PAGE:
I liked the focus put on trying to make sure reviews are respectful and constructive, and to be explicit about positives as well as negatives. However, I felt that the drive to make reviews 'positive' was not so helpful. I think that to enable the area chairs to make good decisions, the full rating spectrum should be used which include being honest about papers that are no there yet. Also, and I know this is probably not intended, this made me feel that reviewer's opinion were not taken seriously (e.g. encouraging reviewers to change their mind if they gave a poor rating).

In short, I would definitely keep 1) encourage for constructive criticism 2) encourage being explicit about positives (as well as negatives, which reviewers tend to be explicit about anyway). I don't think giving higher rating in itself helps the community, and 1) and 2) can be reached without changing the ratings themselves.
The review process for a conference should NOT require that amount of time and have those expectations. I was literally asked to review the proofs for correctness, to state the contribution as compared to the state of art, etc. on papers that I felt capable of reviewing, yet those were not directly related to my past work so that I could have done those reviews in a matter of hours. Completing the reviews on that level of depth would have required a few days for me, which I am not willing to spare a conference review, and in general for any review unless it appears a perfect fit for my research. Next time, when my reviewer services are solicited, it would be good to let me know in advnce for which papers you would like to get my opinion.
(My choice above reflects some improvements that I think could be made.)
I appreciated the thoughtful review form used for this conference. It set up reviews to be more balanced than they sometimes are. However, I think it may take several tries to get people to be balanced in their comments. After all the number of reviews that each person does a year is large (at least that is true for me), there is not enough time to do reviewing (in terms of all the commitments reviewers have), and the process is set up to pick and choose among papers. However, a focus on what the reviewer learned and one how to improve the paper is helpful. I think that tweeking the review form each year might keep people on their toes.

In general reviewers seem to spend very little time in discussion once they do their reviews. Perhaps conference chairs need to re-balance what reviewers see as their job. It's not just to review the papers, it is to come to agreement with 2 other (anonymous) people about the value of the paper for the conference.
Stick with standard review questions (overall score, overall assessment, comments to Meta-reviewers, best paper, etc.). The number of questions and their similarity in the review form are a bit confusing.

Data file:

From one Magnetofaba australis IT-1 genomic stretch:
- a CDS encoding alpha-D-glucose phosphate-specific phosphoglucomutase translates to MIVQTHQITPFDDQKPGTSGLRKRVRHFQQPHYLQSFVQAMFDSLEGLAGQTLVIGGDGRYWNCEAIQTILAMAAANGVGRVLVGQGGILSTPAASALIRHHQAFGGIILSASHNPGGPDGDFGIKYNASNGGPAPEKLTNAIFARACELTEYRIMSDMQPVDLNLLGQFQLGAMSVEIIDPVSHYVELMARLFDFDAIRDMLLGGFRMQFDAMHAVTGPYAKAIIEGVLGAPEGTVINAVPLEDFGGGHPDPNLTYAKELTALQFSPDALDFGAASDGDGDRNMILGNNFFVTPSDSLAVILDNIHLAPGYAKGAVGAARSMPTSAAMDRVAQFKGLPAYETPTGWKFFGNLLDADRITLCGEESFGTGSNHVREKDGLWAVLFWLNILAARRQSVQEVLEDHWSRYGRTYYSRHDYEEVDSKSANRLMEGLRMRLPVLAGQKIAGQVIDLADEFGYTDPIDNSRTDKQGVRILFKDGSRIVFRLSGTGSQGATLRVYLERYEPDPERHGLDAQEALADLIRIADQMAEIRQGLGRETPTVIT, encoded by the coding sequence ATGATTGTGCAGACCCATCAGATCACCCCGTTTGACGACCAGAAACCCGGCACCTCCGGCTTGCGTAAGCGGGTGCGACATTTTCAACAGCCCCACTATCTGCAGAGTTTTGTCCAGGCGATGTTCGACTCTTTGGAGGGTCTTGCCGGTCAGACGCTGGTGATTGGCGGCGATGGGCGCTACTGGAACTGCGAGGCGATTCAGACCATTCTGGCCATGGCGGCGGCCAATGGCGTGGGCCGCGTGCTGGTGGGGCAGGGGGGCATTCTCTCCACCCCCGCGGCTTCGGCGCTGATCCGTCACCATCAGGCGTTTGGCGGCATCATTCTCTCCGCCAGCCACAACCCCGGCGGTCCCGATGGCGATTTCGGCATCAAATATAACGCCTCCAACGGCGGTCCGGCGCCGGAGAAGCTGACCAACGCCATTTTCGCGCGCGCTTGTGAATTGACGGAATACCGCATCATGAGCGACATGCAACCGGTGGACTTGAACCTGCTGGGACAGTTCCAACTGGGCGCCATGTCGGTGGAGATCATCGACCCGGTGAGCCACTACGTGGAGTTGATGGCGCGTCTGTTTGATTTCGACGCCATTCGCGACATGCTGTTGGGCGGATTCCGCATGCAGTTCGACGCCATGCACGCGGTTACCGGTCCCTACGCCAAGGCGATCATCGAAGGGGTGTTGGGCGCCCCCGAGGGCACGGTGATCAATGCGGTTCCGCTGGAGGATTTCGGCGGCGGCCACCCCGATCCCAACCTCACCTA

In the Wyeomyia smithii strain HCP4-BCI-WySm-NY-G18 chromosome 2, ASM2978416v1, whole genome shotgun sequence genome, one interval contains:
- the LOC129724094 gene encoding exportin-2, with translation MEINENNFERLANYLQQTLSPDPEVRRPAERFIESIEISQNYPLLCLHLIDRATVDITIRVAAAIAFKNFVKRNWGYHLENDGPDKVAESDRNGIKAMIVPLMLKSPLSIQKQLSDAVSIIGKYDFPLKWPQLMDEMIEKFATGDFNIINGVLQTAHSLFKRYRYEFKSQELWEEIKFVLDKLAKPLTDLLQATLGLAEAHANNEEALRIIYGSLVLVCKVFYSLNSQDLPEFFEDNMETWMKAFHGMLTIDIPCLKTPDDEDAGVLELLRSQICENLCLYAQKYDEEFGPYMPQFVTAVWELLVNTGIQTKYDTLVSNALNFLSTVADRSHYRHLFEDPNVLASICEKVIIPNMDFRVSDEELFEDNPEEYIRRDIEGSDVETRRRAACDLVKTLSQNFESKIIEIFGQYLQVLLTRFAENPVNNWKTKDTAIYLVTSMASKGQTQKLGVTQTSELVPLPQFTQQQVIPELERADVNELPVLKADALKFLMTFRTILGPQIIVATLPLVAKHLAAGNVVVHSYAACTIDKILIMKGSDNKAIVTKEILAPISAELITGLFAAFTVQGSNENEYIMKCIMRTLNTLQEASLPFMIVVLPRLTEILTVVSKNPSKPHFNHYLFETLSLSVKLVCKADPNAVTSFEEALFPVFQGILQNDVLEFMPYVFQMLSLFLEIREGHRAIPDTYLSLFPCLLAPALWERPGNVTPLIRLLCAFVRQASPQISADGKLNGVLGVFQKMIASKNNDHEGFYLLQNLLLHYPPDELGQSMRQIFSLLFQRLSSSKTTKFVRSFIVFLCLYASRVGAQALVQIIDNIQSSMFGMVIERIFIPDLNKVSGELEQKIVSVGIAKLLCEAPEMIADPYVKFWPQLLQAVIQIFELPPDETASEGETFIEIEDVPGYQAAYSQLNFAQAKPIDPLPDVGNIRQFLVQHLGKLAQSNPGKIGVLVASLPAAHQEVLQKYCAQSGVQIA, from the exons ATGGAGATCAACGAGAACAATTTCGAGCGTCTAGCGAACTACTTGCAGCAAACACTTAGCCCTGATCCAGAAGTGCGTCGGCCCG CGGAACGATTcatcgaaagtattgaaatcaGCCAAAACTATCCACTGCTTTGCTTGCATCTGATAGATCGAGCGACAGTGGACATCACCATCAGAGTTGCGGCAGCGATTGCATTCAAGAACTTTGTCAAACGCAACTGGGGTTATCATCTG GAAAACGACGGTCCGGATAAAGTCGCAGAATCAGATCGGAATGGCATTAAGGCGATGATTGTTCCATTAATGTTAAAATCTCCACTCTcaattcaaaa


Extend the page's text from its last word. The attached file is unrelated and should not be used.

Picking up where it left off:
I think the uniqueness of RSS lies also on the rebuttal phase. It was a good idea to activate the discussions between Area Chairs and Reviewers in RSS 2017, but I still would like to keep the tradition of rebuttal to include the authors in the discussions. It was the first time to experience the anonymity of communication between ACs and Reviewers, finally I suppose it worked quite well.
I found that the discussion phase was a little annoying. I had already provided my extensive review comment, and it seemed like the area chair was forcing to artificially keep discussing about papers for which the comment was very clear (i.e. negative)

Paper Review Form

Here is the paper review form for RSS 2017.

  1. Reviewer’s expertise: How well do you know the paper’s subject topics?

     ( Required )
    
  2. Briefly describe the paper and its contributions to robotics science and systems. You should attempt to re-express your paper’s position so clearly, vividly, and fairly that the authors say, “Thanks, I wish I’d thought of putting it that way.”

    ( Required, Visible To Authors After Decision Notification )
    
  3. List any points of agreement (especially if they are not matters of general or widespread agreement).

    ( Required, Visible To Authors After Decision Notification )
    
  4. Mention what you have learned from this paper.

    ( Required, Visible To Authors After Decision Notification )
    
  5. Quality Score: This score reflects your assessment of the overall quality of the paper.

    ( Required, Visible To Authors Only Decision Notification )
    
    Excellent (among the most interesting papers you have read over the past year)
    Very Good (a solid paper that makes an important contribution)
    Good (a paper that has its flaws but makes a good contribution)
    Fair (a paper that is on its way to making a good contribution but not there yet)
    Poor (a paper that needs significant work)
    
  6. Impact: This work is different enough from typical submissions to potentially have a major impact on a subset of the robotics community

    ( Checkbox )
    ( Required, Visible To Authors After Decision Notification )